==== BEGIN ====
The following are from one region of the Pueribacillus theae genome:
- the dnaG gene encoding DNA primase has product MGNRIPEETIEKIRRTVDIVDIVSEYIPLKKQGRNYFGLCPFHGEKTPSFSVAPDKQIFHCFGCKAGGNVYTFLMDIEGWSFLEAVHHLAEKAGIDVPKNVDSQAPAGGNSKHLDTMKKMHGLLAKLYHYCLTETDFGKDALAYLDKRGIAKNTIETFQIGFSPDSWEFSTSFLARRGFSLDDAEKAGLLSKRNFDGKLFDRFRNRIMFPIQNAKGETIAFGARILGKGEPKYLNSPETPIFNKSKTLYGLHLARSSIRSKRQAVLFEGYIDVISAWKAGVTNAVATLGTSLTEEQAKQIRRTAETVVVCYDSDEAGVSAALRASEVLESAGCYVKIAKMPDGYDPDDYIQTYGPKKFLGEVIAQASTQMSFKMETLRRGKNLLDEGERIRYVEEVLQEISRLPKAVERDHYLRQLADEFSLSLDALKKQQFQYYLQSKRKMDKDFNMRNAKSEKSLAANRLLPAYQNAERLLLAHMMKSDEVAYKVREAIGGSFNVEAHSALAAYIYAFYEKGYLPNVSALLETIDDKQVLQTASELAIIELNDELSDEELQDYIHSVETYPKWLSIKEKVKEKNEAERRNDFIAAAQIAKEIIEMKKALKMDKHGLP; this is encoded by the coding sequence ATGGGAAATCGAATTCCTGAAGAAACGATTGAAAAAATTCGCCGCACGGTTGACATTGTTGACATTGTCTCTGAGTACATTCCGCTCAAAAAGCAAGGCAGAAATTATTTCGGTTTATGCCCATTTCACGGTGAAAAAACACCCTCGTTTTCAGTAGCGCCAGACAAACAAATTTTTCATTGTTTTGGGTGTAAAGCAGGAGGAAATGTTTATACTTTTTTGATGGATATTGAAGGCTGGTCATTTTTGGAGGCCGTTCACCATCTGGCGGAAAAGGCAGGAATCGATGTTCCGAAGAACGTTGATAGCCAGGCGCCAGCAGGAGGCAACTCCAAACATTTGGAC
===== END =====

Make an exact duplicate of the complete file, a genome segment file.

The following are from one region of the Pueribacillus theae genome:
- the dnaG gene encoding DNA primase has product MGNRIPEETIEKIRRTVDIVDIVSEYIPLKKQGRNYFGLCPFHGEKTPSFSVAPDKQIFHCFGCKAGGNVYTFLMDIEGWSFLEAVHHLAEKAGIDVPKNVDSQAPAGGNSKHLDTMKKMHGLLAKLYHYCLTETDFGKDALAYLDKRGIAKNTIETFQIGFSPDSWEFSTSFLARRGFSLDDAEKAGLLSKRNFDGKLFDRFRNRIMFPIQNAKGETIAFGARILGKGEPKYLNSPETPIFNKSKTLYGLHLARSSIRSKRQAVLFEGYIDVISAWKAGVTNAVATLGTSLTEEQAKQIRRTAETVVVCYDSDEAGVSAALRASEVLESAGCYVKIAKMPDGYDPDDYIQTYGPKKFLGEVIAQASTQMSFKMETLRRGKNLLDEGERIRYVEEVLQEISRLPKAVERDHYLRQLADEFSLSLDALKKQQFQYYLQSKRKMDKDFNMRNAKSEKSLAANRLLPAYQNAERLLLAHMMKSDEVAYKVREAIGGSFNVEAHSALAAYIYAFYEKGYLPNVSALLETIDDKQVLQTASELAIIELNDELSDEELQDYIHSVETYPKWLSIKEKVKEKNEAERRNDFIAAAQIAKEIIEMKKALKMDKHGLP; this is encoded by the coding sequence ATGGGAAATCGAATTCCTGAAGAAACGATTGAAAAAATTCGCCGCACGGTTGACATTGTTGACATTGTCTCTGAGTACATTCCGCTCAAAAAGCAAGGCAGAAATTATTTCGGTTTATGCCCATTTCACGGTGAAAAAACACCCTCGTTTTCAGTAGCGCCAGACAAACAAATTTTTCATTGTTTTGGGTGTAAAGCAGGAGGAAATGTTTATACTTTTTTGATGGATATTGAAGGCTGGTCATTTTTGGAGGCCGTTCACCATCTGGCGGAAAAGGCAGGAATCGATGTTCCGAAGAACGTTGATAGCCAGGCGCCAGCAGGAGGCAACTCCAAACATTTGGAC